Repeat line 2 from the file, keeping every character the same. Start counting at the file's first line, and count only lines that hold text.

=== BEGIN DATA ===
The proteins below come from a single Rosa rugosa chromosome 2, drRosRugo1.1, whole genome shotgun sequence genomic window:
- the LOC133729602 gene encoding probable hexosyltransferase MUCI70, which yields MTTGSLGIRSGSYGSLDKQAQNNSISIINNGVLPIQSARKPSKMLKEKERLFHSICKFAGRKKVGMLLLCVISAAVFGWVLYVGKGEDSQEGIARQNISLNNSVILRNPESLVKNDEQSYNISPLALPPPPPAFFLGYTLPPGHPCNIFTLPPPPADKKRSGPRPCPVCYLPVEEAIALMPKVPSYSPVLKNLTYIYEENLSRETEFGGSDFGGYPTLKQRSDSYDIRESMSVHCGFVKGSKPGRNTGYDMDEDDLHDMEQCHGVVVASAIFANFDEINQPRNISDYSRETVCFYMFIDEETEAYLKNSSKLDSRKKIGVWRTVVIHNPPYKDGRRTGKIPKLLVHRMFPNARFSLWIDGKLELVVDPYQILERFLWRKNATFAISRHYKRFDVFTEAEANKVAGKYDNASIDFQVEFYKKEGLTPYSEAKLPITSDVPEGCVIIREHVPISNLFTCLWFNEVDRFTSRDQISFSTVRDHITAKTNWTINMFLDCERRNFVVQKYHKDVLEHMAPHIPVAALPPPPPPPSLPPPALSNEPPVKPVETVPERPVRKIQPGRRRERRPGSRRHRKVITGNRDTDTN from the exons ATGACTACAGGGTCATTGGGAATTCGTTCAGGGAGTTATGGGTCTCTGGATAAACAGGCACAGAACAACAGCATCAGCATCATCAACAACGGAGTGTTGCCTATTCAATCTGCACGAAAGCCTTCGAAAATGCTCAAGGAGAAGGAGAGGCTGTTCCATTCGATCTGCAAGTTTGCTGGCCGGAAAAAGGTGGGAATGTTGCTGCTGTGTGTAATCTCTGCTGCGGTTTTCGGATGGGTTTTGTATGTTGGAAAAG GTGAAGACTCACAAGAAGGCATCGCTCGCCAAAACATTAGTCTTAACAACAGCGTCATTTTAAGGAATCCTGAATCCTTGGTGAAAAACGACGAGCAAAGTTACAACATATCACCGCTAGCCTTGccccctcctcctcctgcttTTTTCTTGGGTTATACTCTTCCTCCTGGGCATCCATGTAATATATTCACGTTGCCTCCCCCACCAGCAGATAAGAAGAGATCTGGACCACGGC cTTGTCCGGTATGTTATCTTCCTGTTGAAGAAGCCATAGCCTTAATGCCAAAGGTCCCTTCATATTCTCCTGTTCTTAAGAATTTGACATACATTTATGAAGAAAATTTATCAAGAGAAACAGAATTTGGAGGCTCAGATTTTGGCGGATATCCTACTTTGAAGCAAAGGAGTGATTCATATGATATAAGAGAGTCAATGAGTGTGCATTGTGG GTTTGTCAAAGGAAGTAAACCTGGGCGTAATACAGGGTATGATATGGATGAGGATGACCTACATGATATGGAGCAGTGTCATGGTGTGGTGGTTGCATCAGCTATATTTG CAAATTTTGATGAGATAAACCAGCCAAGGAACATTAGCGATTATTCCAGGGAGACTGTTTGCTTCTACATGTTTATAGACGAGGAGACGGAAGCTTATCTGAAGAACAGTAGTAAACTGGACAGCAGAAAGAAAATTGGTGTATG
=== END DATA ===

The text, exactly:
- the LOC133729602 gene encoding probable hexosyltransferase MUCI70, which yields MTTGSLGIRSGSYGSLDKQAQNNSISIINNGVLPIQSARKPSKMLKEKERLFHSICKFAGRKKVGMLLLCVISAAVFGWVLYVGKGEDSQEGIARQNISLNNSVILRNPESLVKNDEQSYNISPLALPPPPPAFFLGYTLPPGHPCNIFTLPPPPADKKRSGPRPCPVCYLPVEEAIALMPKVPSYSPVLKNLTYIYEENLSRETEFGGSDFGGYPTLKQRSDSYDIRESMSVHCGFVKGSKPGRNTGYDMDEDDLHDMEQCHGVVVASAIFANFDEINQPRNISDYSRETVCFYMFIDEETEAYLKNSSKLDSRKKIGVWRTVVIHNPPYKDGRRTGKIPKLLVHRMFPNARFSLWIDGKLELVVDPYQILERFLWRKNATFAISRHYKRFDVFTEAEANKVAGKYDNASIDFQVEFYKKEGLTPYSEAKLPITSDVPEGCVIIREHVPISNLFTCLWFNEVDRFTSRDQISFSTVRDHITAKTNWTINMFLDCERRNFVVQKYHKDVLEHMAPHIPVAALPPPPPPPSLPPPALSNEPPVKPVETVPERPVRKIQPGRRRERRPGSRRHRKVITGNRDTDTN from the exons ATGACTACAGGGTCATTGGGAATTCGTTCAGGGAGTTATGGGTCTCTGGATAAACAGGCACAGAACAACAGCATCAGCATCATCAACAACGGAGTGTTGCCTATTCAATCTGCACGAAAGCCTTCGAAAATGCTCAAGGAGAAGGAGAGGCTGTTCCATTCGATCTGCAAGTTTGCTGGCCGGAAAAAGGTGGGAATGTTGCTGCTGTGTGTAATCTCTGCTGCGGTTTTCGGATGGGTTTTGTATGTTGGAAAAG GTGAAGACTCACAAGAAGGCATCGCTCGCCAAAACATTAGTCTTAACAACAGCGTCATTTTAAGGAATCCTGAATCCTTGGTGAAAAACGACGAGCAAAGTTACAACATATCACCGCTAGCCTTGccccctcctcctcctgcttTTTTCTTGGGTTATACTCTTCCTCCTGGGCATCCATGTAATATATTCACGTTGCCTCCCCCACCAGCAGATAAGAAGAGATCTGGACCACGGC cTTGTCCGGTATGTTATCTTCCTGTTGAAGAAGCCATAGCCTTAATGCCAAAGGTCCCTTCATATTCTCCTGTTCTTAAGAATTTGACATACATTTATGAAGAAAATTTATCAAGAGAAACAGAATTTGGAGGCTCAGATTTTGGCGGATATCCTACTTTGAAGCAAAGGAGTGATTCATATGATATAAGAGAGTCAATGAGTGTGCATTGTGG GTTTGTCAAAGGAAGTAAACCTGGGCGTAATACAGGGTATGATATGGATGAGGATGACCTACATGATATGGAGCAGTGTCATGGTGTGGTGGTTGCATCAGCTATATTTG CAAATTTTGATGAGATAAACCAGCCAAGGAACATTAGCGATTATTCCAGGGAGACTGTTTGCTTCTACATGTTTATAGACGAGGAGACGGAAGCTTATCTGAAGAACAGTAGTAAACTGGACAGCAGAAAGAAAATTGGTGTATG